St. Katharine Drexel, Patroness of Racial Justice

Today is the Memorial of St. Katharine Drexel, the foundress of the Sisters of the Blessed Sacrament.  She strove to improve the education of blacks and Indians in a racially divided America.  More on that at the bottom of the post.

There is an important connection between St. Katharine and Louisiana.  First, let me give some highlights of her life:

  • St. Katharine was born in 1858 to a VERY wealthy Philadelphia philanthropist, Francis Drexel.
  • In a meeting with Pope Leo XIII, Katharine asked the pope to send more missionaries to the Indians in Wyoming.  Pope Leo XIII said to her, Why don’t you become a missionary yourself?
  • In 1913, with the permission of the pope, Katharine created a new missionary order – the Sisters of the Blessed Sacrament (for Indians and Colored People).
  • The Order opened a system of black Catholic schools and Indian missions.
  • Katharine Drexel died in 1955.  She was canonized in 2000 by Pope John Paul II.  Her shrine at the Motherhouse was made a National Shrine in 2008.

So, what’s her connection to Louisiana?  In 1915, St. Katharine founded Xavier Preparatory School.  In 1925, the Prep School developed into  Xavier University in New Orleans, the only historically black Roman Catholic university.

Xavier University in New Orleans; founded by St. Katharine Drexel

Xavier University in New Orleans; founded by St. Katharine Drexel

Also, Lafayette Parish Public Schools has a school named after her – Katharine Drexel Elementary School.  The school was founded in the 1920s as a black mission school to serve the Broussard area.  The school was originally named St. Joseph School. 

Lafayette Parish established the Broussard Negro School during the time of school segregation.  During the 1960s, a Mrs. Nelson convinced the School Board to rename the school to Katharine Drexel in honor of the founder.  Of course, when the name was changed, Katharine was not a saint yet.  It’s too bad that the Lafayette Parish School System hasn’t seen fit add “Saint” to the name of the school.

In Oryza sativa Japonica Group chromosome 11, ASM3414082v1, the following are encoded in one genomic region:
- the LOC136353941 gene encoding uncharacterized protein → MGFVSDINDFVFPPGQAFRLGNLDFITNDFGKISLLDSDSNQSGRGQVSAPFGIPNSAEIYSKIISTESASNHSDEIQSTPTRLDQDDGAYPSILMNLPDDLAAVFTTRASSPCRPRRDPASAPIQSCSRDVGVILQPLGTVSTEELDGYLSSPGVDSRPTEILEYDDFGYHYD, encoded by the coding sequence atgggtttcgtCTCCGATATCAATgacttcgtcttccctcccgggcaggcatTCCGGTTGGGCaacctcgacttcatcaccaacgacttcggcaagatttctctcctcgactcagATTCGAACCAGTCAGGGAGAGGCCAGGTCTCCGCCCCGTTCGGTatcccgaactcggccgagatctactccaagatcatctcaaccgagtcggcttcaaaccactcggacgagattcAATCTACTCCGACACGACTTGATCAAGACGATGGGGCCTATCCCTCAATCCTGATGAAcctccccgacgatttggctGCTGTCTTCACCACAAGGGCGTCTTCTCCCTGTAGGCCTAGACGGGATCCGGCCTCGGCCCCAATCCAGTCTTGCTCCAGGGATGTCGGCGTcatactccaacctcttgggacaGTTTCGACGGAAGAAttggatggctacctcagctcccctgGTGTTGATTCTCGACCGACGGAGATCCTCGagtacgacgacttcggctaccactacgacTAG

People of Lafayette:  Unite!  Call upon the LPSS to rename the school Saint Katharine Drexel Elementary. 🙂

Meanwhile, we have an Attorney General of the United States, Eric Holder, who says that America is a “nation of cowards” when it comes to race relations.

Oh, by the way … Eric Holder is the first black Attorney General of the United States.  He was appointed by the first black President of the United States, Barack Obama.

Yet, somehow, we’re cowards when it comes to race relations ? ! ?

St. Katharine Drexel, pray for us.

Sacred Heart of Jesus, have mercy on us.

 UPDATE:  I want to add a YouTube clip about the life of St. Katharine.  I found this clip in the following way:




  • I visited the Opinionated Catholic, who does a daily round-up of Louisiana Catholic blogs.
  • The Opionated Catholic reported on a post about St. Katharine at the blog, Da Mihi Animas; where I found the video.
  • The video was produced by The Apostleship of Prayer, which has some really good resources.
This entry was posted in Feasts and Solemnities, Saints. Bookmark the permalink.

6 Responses to St. Katharine Drexel, Patroness of Racial Justice

  1. Fr. Sibley says:

    Nick, it is also interesting to know that St. Katherine Drexel helped to found a school/chapel in Evangeline Parish – in Pin Clair (Pain Clair) right outside of Mamou. I’m busy digging up information on it and hope to put a small shrine in the Church.

    • Nicholas Jagneaux says:

      Fr. Sibley,

      Thanks for adding that information to the comment box. I heard you say that at the mission last night, but I already had written up this post and scheduled its publication.

      When you get more information, please let me know so that I can publicize it more.

      (See you at the mission again tonight.)

  2. Stephanie Andrus says:

    Mr. Nick,
    Was any more information ever found out about the school she helped to establish? Does anyone know exactly where it was located? Fascinating history!

  3. Donald Marcantel says:

    I know where the church was located and the cemetery. it was behind the cemetery where the young woman’s body was buried by the Lavergne guy.

    • Nicholas Jagneaux says:


      Thanks for giving that information.

      I’m sorry about taking so long to get to your comment. I don’t usually monitor this blog too much anymore.

      But, I’m glad to know that some people are still looking at it.

      God bless you.

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